The Linked Paleo Data framework: a common tongue for paleoclimatology


Paleoclimatology is a highly collaborative scientific endeavor, increasingly reliant on online databases for data sharing. Yet, there is currently no universal way to describe, store and share paleoclimate data: in other words, no standard. Data standards are often regarded by scientists as mere technicalities, though they underlie much scientific and technological innovation, as well as facilitating collaborations between research groups. In this article, we propose a preliminary data standard for paleoclimate data, general enough to accommodate all the proxy and measurement types encountered in a large international collaboration (PAGES2K). We also introduce a vehicle for such structured data (Linked Paleo Data, or LiPD), leveraging recent advances in knowledge representations (Linked Open Data).

The LiPD framework enables quick querying and extraction, and we expect that it will facilitate the writing of open-source, community codes to access, analyze, model and visualize paleoclimate observations. We welcome community feedback on this standard, and encourage paleoclimatologists to experiment with the format for their own purposes.


Science is entering a data-intensive era, where insight is increasingly gained by extracting information from large volumes of data (Hey 2012). This is particularly critical in paleoclimatology, as understanding past changes in climate system requires observations across large spatial and temporal scales. Paleoclimatic observations are typically limited to small geographic domains, so investigating large scales requires integrating many disparate studies and datasets. Observational work in paleoclimatology exemplifies the “long-tail” approach to data collection (Heidorn 2008): the majority of observations are gathered by independent scientists with no formal language for describing their data and meta-data to each other – or to machines – in a standardized fashion. This results in a “Digital Tower of Babel”, making the curation, access, re-use and valorization of paleoclimate data far more difficult than it should be, hindering scientific progress.

Recognizing the need for data sharing, paleoclimate investigators have made a major effort over the past decade to make their data available to the broader community, largely through online archiving systems like the World Data Center for Paleoclimatology and Pangaea. Nonetheless, the lack of consistent formatting and metadata standards (i.e. a common tongue) has made the re-use of such data needlessly labor-intensive by preventing computers from participating in the task of making connections across datasets. As the number of records in these archives has grown, making connections manually has become more and more challenging, hampering integrative efforts at the very time they should be flourishing. Paleoclimatologists thus need a common tongue to describe their datasets to each other and to machines. Achieving this goal requires addressing two major hurdles: (1) the lack of an accepted data container for paleoclimate data; (2) the lack of a community standard for such data.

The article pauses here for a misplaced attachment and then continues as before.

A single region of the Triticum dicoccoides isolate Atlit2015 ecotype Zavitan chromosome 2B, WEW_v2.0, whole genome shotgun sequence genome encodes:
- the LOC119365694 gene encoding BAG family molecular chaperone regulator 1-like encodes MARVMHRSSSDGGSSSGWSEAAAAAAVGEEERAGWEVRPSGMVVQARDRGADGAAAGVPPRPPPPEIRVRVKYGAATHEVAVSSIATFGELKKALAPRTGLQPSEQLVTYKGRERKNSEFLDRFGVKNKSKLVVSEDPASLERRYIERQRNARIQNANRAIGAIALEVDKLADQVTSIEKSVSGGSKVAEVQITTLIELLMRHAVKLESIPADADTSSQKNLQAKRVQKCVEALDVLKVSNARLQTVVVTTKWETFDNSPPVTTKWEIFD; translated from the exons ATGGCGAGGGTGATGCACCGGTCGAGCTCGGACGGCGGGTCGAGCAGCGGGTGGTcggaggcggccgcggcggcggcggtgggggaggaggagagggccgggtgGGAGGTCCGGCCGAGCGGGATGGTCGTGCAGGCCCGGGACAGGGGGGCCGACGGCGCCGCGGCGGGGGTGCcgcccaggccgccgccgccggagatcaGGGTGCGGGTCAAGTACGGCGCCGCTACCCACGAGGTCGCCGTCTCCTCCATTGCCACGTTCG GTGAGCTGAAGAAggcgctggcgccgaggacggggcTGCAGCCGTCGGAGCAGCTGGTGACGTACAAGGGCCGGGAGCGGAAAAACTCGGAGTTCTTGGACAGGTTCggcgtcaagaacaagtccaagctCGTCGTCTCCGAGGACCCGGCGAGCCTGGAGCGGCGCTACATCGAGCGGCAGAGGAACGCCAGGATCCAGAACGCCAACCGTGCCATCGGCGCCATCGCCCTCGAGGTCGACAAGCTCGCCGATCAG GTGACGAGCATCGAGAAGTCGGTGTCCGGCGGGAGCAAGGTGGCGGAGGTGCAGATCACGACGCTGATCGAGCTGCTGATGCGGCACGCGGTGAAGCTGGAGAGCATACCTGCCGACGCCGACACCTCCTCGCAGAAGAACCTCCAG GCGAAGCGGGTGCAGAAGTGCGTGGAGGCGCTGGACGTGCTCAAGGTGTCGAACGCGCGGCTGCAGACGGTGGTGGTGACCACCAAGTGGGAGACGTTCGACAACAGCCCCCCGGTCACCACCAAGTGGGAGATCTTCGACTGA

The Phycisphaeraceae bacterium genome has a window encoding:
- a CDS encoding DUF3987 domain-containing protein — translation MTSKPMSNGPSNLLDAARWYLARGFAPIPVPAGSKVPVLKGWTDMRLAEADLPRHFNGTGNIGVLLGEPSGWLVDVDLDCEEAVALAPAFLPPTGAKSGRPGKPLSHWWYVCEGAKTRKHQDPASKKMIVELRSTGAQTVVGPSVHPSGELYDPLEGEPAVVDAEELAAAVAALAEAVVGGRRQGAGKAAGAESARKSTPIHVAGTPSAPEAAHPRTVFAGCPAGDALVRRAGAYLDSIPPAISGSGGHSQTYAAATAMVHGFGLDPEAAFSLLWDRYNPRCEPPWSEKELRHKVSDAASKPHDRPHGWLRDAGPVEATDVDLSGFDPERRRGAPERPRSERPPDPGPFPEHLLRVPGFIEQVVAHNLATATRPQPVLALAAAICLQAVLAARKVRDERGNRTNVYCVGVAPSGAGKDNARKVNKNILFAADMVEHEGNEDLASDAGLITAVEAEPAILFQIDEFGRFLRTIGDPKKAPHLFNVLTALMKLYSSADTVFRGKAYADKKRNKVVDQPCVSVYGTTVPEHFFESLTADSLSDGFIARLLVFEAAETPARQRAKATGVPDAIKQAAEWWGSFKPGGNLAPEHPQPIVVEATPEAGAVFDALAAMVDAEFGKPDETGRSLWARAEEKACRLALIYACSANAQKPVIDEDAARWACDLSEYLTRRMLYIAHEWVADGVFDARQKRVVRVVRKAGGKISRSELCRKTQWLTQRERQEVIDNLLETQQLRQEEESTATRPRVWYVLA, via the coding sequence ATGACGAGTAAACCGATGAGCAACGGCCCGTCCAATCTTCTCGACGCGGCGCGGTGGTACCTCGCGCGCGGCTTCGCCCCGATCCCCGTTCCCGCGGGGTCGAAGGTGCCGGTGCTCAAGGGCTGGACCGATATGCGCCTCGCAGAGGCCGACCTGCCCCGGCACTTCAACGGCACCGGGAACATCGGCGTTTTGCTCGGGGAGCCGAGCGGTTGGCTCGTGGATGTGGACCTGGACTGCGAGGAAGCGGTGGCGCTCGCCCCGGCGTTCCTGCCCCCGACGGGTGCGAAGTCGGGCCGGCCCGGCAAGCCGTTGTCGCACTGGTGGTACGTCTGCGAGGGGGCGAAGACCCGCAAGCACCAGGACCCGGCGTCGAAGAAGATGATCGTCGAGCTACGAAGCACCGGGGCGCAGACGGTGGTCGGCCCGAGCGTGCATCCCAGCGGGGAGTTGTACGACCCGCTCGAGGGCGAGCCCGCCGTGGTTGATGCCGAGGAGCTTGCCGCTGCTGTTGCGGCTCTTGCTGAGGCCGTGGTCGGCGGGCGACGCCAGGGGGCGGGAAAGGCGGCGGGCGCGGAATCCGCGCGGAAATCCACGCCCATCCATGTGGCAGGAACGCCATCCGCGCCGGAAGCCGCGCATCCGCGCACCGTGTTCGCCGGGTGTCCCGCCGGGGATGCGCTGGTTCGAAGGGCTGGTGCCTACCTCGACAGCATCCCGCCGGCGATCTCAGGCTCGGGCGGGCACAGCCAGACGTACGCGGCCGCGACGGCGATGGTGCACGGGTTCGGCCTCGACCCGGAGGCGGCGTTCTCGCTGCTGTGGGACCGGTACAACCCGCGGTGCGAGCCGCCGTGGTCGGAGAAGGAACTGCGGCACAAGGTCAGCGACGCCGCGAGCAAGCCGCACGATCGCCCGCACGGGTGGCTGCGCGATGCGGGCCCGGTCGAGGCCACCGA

These two issues are clearly related, but somewhat distinct in practice. The data container must be universally readable, a condition satisfied by, for instance, netCDF files, which have been used for paleoclimate syntheses (Wahl 2010). However, such files only allow for fixed schemas and require identical fields for all proxies. In reality, each proxy dataset may have a unique set of data and metadata properties. For broader applicability, we thus require a more flexible format. Further, to enhance the relevance of paleoclimate data to other fields, one would like this data container to be compatible with the Linked Data paradigm (Bizer 2009), which allows for data-driven discovery between datasets that would otherwise be unlikely or impossible.

In this technical note, we present LiPD (Linked Paleo Data) a new, flexible linked-data container designed for paleoclimate data. Such a data container is a necessary first step towards a “semantic web of paleoclimatology” (Emile-Geay 2013), and provides a straightforward framework in which communities and researchers can explicitly describe their data and metadata in common terms that the community, and computers, can understand. In the process, we introduce a preliminary data standard for paleoclimatology. Indeed, such a standard is essential to structuring the metadata, though the container is flexible enough to accommodate many revisions and updates. Ideally, such a standard would proceed from a community-wide discussion, and the establishment of a consensus, which has yet to take place in our field. One goal of the present work is to spark such a discussion by giving the worldwide paleoclimate community a strawman to improve upon.

This article is structured as follows: In section 2 we describe the new container, LiPD. In section 3 we describe the proposed metadata standard. We close with a discussion section.

A flexible container for paleoclimate data

Paleoclimate observations come in many varieties; standardizing the data and providing the framework to encode meaning to the parameters and metadata requires a flexible, and extensible format. The linked data variety of JavaScript Object Notation (JSON-LD), provides a lightweight, and human-readable solution to this problem. JSON-LD is almost infinitely customizable, here we present conventions for Linked Paleo Data (LiPD), which utilizes JSON-LD and provides a structure that is common to the overwhelming majority (if not all) of paleoclimate observational datasets. Despite their variety, all paleoclimate datasets, commonly comprised of both direct observations and inferred variability, share the same major features.